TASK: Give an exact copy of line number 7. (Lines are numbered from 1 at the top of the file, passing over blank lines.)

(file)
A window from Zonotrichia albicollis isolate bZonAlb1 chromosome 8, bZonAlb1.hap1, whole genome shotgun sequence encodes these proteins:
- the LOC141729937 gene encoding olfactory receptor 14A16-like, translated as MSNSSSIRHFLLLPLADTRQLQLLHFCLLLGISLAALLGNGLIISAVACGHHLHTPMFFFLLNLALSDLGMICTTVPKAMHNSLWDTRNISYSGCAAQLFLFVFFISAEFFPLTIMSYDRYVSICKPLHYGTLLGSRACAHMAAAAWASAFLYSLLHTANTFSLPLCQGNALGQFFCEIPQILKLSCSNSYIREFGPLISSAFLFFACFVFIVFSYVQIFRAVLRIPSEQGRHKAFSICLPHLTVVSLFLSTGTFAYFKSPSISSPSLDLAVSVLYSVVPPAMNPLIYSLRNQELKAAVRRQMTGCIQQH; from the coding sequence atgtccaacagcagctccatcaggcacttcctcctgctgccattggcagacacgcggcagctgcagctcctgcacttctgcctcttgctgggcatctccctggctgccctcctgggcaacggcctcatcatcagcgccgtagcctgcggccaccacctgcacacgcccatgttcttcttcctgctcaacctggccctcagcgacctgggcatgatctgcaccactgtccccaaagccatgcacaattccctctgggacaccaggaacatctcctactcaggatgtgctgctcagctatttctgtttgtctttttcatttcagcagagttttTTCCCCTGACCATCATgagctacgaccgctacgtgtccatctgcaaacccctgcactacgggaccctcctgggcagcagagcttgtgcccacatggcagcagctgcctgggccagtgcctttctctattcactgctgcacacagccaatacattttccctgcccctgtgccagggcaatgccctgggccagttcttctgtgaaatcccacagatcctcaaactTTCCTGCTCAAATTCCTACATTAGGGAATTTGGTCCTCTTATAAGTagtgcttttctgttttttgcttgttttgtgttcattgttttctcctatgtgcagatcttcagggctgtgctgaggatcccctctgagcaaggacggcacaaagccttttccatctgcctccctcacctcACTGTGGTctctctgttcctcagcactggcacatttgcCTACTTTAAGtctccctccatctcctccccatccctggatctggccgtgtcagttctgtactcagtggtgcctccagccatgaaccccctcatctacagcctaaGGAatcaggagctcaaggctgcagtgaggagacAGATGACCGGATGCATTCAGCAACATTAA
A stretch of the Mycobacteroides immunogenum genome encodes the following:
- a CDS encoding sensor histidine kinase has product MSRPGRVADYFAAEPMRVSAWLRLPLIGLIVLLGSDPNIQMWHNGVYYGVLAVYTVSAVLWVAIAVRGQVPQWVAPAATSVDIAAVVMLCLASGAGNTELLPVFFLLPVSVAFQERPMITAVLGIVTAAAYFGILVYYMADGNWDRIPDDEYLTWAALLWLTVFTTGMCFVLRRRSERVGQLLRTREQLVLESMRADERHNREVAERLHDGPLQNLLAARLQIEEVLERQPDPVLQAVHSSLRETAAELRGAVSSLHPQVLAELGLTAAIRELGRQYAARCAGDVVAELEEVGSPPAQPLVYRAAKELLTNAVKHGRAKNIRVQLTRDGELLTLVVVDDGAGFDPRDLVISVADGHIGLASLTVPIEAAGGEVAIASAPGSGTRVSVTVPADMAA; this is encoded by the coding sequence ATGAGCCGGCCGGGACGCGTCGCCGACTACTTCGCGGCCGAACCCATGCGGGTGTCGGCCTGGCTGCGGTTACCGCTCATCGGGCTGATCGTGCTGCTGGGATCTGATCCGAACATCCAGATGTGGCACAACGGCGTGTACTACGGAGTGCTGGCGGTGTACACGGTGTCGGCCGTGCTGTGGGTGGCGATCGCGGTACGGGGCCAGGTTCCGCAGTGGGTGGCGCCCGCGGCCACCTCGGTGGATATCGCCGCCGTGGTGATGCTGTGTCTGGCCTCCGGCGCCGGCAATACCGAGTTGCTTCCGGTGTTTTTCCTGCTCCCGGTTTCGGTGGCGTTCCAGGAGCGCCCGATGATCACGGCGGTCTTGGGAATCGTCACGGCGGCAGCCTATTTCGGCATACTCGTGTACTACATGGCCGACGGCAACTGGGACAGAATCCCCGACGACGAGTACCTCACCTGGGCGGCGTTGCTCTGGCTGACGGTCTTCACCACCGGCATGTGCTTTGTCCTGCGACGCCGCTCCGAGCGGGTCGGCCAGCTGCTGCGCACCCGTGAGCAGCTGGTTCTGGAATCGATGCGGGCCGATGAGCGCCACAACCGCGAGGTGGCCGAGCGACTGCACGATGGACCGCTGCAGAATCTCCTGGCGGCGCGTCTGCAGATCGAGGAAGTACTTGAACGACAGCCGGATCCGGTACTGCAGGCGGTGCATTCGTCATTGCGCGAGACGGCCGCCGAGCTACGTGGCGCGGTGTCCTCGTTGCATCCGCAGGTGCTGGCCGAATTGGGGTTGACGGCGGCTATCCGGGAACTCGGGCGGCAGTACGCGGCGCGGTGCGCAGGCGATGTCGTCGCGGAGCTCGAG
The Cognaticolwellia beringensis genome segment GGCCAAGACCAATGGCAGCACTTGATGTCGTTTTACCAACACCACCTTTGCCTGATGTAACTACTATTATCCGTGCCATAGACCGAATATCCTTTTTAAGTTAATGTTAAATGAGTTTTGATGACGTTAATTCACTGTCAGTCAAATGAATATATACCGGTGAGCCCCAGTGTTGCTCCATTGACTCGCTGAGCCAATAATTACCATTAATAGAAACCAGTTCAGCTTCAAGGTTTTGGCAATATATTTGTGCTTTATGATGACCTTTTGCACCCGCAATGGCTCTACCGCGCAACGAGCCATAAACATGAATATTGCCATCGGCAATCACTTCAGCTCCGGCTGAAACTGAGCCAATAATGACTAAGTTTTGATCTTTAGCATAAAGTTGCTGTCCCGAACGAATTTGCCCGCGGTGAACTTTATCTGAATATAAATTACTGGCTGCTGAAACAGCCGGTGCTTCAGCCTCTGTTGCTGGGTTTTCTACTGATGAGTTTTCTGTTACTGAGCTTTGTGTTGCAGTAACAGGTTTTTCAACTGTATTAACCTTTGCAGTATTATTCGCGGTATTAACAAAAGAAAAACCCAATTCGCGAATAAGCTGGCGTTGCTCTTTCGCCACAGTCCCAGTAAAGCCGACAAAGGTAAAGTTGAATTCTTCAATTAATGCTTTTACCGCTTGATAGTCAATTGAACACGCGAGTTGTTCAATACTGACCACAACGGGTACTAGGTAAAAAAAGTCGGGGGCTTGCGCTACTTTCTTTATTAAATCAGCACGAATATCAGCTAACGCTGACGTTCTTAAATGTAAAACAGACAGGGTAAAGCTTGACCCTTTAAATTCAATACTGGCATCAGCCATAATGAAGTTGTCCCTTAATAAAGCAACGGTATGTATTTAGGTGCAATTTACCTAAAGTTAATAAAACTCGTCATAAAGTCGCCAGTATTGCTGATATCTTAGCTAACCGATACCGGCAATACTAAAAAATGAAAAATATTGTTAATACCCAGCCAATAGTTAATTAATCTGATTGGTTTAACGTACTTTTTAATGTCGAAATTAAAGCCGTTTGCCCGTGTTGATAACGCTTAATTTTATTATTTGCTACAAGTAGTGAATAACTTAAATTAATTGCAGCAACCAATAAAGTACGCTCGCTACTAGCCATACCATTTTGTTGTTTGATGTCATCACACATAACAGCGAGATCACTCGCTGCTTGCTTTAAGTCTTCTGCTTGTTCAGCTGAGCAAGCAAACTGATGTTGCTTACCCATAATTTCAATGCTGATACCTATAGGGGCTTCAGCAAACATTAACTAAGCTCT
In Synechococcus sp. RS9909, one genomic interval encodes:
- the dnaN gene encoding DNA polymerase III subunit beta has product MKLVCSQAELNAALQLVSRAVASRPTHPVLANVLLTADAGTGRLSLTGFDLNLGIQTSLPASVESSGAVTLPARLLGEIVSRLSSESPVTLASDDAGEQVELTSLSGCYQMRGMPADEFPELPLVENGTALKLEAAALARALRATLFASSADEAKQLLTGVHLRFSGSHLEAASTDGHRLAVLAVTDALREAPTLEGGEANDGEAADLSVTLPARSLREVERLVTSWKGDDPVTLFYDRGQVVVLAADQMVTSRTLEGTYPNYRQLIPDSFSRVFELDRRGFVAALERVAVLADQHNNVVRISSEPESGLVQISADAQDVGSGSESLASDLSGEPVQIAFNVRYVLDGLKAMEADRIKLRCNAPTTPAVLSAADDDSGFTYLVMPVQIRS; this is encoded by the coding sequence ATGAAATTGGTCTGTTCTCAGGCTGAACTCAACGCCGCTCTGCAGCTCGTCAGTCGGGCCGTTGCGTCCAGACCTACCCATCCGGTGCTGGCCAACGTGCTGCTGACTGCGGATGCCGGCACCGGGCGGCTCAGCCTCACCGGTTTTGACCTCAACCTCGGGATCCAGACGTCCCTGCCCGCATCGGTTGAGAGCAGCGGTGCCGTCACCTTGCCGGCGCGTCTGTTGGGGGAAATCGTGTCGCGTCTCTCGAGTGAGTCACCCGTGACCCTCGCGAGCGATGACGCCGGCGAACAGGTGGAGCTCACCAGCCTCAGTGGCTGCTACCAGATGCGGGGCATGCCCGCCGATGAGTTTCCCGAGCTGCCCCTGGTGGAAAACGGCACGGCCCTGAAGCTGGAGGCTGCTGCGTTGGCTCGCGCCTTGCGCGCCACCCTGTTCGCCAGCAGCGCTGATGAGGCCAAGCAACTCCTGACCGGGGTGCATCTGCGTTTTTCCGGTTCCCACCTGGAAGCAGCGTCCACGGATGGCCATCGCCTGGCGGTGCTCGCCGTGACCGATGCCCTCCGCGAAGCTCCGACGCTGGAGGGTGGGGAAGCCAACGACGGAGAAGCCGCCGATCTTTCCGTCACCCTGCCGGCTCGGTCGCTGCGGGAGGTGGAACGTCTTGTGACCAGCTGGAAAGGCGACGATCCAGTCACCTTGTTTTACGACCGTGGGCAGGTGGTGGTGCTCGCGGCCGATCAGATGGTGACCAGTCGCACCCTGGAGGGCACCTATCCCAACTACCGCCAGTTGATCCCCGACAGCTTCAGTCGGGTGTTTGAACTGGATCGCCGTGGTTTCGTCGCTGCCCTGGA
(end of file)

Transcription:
- the dnaN gene encoding DNA polymerase III subunit beta has product MKLVCSQAELNAALQLVSRAVASRPTHPVLANVLLTADAGTGRLSLTGFDLNLGIQTSLPASVESSGAVTLPARLLGEIVSRLSSESPVTLASDDAGEQVELTSLSGCYQMRGMPADEFPELPLVENGTALKLEAAALARALRATLFASSADEAKQLLTGVHLRFSGSHLEAASTDGHRLAVLAVTDALREAPTLEGGEANDGEAADLSVTLPARSLREVERLVTSWKGDDPVTLFYDRGQVVVLAADQMVTSRTLEGTYPNYRQLIPDSFSRVFELDRRGFVAALERVAVLADQHNNVVRISSEPESGLVQISADAQDVGSGSESLASDLSGEPVQIAFNVRYVLDGLKAMEADRIKLRCNAPTTPAVLSAADDDSGFTYLVMPVQIRS; this is encoded by the coding sequence ATGAAATTGGTCTGTTCTCAGGCTGAACTCAACGCCGCTCTGCAGCTCGTCAGTCGGGCCGTTGCGTCCAGACCTACCCATCCGGTGCTGGCCAACGTGCTGCTGACTGCGGATGCCGGCACCGGGCGGCTCAGCCTCACCGGTTTTGACCTCAACCTCGGGATCCAGACGTCCCTGCCCGCATCGGTTGAGAGCAGCGGTGCCGTCACCTTGCCGGCGCGTCTGTTGGGGGAAATCGTGTCGCGTCTCTCGAGTGAGTCACCCGTGACCCTCGCGAGCGATGACGCCGGCGAACAGGTGGAGCTCACCAGCCTCAGTGGCTGCTACCAGATGCGGGGCATGCCCGCCGATGAGTTTCCCGAGCTGCCCCTGGTGGAAAACGGCACGGCCCTGAAGCTGGAGGCTGCTGCGTTGGCTCGCGCCTTGCGCGCCACCCTGTTCGCCAGCAGCGCTGATGAGGCCAAGCAACTCCTGACCGGGGTGCATCTGCGTTTTTCCGGTTCCCACCTGGAAGCAGCGTCCACGGATGGCCATCGCCTGGCGGTGCTCGCCGTGACCGATGCCCTCCGCGAAGCTCCGACGCTGGAGGGTGGGGAAGCCAACGACGGAGAAGCCGCCGATCTTTCCGTCACCCTGCCGGCTCGGTCGCTGCGGGAGGTGGAACGTCTTGTGACCAGCTGGAAAGGCGACGATCCAGTCACCTTGTTTTACGACCGTGGGCAGGTGGTGGTGCTCGCGGCCGATCAGATGGTGACCAGTCGCACCCTGGAGGGCACCTATCCCAACTACCGCCAGTTGATCCCCGACAGCTTCAGTCGGGTGTTTGAACTGGATCGCCGTGGTTTCGTCGCTGCCCTGGA